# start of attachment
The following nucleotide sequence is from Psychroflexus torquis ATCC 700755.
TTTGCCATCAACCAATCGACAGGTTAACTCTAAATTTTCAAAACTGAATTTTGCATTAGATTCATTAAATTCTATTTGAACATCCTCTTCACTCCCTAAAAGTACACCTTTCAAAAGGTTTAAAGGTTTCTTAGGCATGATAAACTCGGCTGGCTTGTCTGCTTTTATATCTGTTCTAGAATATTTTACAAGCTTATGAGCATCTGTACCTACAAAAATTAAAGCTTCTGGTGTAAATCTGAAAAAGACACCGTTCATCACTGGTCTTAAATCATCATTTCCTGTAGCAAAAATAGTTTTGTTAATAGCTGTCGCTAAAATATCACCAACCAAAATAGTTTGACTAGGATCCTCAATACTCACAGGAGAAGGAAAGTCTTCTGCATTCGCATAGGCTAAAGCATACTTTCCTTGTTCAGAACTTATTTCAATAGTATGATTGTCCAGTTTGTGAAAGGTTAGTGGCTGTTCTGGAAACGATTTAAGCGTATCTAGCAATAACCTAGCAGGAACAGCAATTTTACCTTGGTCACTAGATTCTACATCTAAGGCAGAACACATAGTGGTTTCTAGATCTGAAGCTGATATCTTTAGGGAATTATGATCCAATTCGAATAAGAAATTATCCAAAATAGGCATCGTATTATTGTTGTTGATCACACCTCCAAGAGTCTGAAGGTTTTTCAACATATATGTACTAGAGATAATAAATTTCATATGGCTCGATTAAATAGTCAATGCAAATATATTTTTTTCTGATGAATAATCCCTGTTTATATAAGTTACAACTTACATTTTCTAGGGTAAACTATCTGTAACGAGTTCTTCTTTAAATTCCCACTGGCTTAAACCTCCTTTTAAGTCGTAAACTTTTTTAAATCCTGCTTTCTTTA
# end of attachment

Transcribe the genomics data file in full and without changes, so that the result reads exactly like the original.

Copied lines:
The following nucleotide sequence is from Psychroflexus torquis ATCC 700755.
TTTGCCATCAACCAATCGACAGGTTAACTCTAAATTTTCAAAACTGAATTTTGCATTAGATTCATTAAATTCTATTTGAACATCCTCTTCACTCCCTAAAAGTACACCTTTCAAAAGGTTTAAAGGTTTCTTAGGCATGATAAACTCGGCTGGCTTGTCTGCTTTTATATCTGTTCTAGAATATTTTACAAGCTTATGAGCATCTGTACCTACAAAAATTAAAGCTTCTGGTGTAAATCTGAAAAAGACACCGTTCATCACTGGTCTTAAATCATCATTTCCTGTAGCAAAAATAGTTTTGTTAATAGCTGTCGCTAAAATATCACCAACCAAAATAGTTTGACTAGGATCCTCAATACTCACAGGAGAAGGAAAGTCTTCTGCATTCGCATAGGCTAAAGCATACTTTCCTTGTTCAGAACTTATTTCAATAGTATGATTGTCCAGTTTGTGAAAGGTTAGTGGCTGTTCTGGAAACGATTTAAGCGTATCTAGCAATAACCTAGCAGGAACAGCAATTTTACCTTGGTCACTAGATTCTACATCTAAGGCAGAACACATAGTGGTTTCTAGATCTGAAGCTGATATCTTTAGGGAATTATGATCCAATTCGAATAAGAAATTATCCAAAATAGGCATCGTATTATTGTTGTTGATCACACCTCCAAGAGTCTGAAGGTTTTTCAACATATATGTACTAGAGATAATAAATTTCATATGGCTCGATTAAATAGTCAATGCAAATATATTTTTTTCTGATGAATAATCCCTGTTTATATAAGTTACAACTTACATTTTCTAGGGTAAACTATCTGTAACGAGTTCTTCTTTAAATTCCCACTGGCTTAAACCTCCTTTTAAGTCGTAAACTTTTTTAAATCCTGCTTTCTTTA